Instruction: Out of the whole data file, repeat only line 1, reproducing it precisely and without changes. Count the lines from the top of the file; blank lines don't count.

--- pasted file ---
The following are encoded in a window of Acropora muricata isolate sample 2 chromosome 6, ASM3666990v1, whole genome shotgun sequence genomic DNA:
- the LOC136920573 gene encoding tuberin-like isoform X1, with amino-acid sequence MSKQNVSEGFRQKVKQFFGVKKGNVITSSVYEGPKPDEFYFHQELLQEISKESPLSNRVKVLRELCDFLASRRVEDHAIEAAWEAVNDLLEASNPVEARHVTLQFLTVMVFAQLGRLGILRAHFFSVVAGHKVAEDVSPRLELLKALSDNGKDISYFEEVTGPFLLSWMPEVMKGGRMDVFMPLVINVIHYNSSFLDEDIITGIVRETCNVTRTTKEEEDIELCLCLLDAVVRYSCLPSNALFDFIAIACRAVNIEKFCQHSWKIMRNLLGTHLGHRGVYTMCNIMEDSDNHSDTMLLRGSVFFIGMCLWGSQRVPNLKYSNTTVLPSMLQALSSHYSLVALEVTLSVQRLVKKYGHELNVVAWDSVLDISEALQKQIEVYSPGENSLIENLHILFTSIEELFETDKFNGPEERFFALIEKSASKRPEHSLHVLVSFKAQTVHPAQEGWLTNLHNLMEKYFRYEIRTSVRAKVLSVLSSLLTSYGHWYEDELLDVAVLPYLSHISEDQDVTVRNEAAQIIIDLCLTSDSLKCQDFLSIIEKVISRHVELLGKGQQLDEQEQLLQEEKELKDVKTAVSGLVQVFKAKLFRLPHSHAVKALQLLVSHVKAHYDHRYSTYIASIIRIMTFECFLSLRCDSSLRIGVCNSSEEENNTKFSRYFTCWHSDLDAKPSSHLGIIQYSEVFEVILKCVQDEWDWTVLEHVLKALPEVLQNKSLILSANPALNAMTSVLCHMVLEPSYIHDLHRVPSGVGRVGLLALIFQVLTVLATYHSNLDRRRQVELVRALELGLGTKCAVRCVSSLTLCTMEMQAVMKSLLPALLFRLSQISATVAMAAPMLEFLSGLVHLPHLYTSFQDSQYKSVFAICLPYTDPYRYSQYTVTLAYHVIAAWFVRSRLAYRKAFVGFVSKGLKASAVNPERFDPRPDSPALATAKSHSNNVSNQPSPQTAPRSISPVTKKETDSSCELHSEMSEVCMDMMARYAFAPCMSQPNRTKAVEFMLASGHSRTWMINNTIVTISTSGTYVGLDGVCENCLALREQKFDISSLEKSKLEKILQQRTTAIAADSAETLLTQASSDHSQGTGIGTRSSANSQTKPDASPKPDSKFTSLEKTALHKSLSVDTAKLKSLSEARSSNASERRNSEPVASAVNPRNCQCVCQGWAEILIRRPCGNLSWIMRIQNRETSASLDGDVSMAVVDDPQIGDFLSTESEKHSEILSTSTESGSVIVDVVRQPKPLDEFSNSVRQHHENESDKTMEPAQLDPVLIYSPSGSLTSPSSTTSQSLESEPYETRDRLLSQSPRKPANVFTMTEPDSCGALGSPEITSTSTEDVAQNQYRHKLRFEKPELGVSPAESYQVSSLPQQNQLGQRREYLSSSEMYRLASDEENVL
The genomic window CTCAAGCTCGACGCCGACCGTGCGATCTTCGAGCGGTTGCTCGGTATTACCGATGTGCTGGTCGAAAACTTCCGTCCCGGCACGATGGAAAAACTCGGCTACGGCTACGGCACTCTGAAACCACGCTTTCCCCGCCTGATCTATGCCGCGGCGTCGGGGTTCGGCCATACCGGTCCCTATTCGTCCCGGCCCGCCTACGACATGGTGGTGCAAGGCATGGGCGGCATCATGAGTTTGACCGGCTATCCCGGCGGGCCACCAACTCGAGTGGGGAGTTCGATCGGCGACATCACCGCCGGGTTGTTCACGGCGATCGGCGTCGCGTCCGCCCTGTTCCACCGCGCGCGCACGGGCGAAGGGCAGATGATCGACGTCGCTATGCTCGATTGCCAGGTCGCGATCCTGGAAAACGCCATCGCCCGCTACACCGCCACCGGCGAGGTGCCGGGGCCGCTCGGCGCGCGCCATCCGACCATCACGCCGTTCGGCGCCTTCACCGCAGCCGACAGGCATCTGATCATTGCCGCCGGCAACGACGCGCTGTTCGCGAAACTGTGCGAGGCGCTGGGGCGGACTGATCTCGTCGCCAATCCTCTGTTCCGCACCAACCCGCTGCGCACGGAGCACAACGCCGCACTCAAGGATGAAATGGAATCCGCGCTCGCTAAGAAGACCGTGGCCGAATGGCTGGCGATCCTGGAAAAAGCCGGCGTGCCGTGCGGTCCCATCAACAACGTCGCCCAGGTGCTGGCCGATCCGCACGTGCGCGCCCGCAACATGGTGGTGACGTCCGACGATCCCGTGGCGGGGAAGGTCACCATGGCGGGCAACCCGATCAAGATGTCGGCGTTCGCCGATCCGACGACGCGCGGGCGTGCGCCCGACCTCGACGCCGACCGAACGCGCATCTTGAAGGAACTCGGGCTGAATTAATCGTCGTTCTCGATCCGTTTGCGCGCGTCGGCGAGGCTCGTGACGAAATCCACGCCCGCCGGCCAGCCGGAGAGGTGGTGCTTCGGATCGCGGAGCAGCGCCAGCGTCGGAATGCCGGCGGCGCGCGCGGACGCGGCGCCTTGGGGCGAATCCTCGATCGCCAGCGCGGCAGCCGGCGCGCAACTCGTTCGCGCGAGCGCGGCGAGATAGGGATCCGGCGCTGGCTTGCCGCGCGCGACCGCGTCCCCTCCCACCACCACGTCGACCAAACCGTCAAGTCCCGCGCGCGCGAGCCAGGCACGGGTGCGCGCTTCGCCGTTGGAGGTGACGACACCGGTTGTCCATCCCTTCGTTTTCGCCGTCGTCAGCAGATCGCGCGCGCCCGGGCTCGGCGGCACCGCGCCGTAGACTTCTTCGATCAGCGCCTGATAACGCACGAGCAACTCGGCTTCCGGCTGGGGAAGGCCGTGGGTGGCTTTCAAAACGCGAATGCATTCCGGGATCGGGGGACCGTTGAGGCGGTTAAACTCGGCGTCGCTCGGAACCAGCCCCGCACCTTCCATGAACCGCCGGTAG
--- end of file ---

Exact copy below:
The following are encoded in a window of Acropora muricata isolate sample 2 chromosome 6, ASM3666990v1, whole genome shotgun sequence genomic DNA: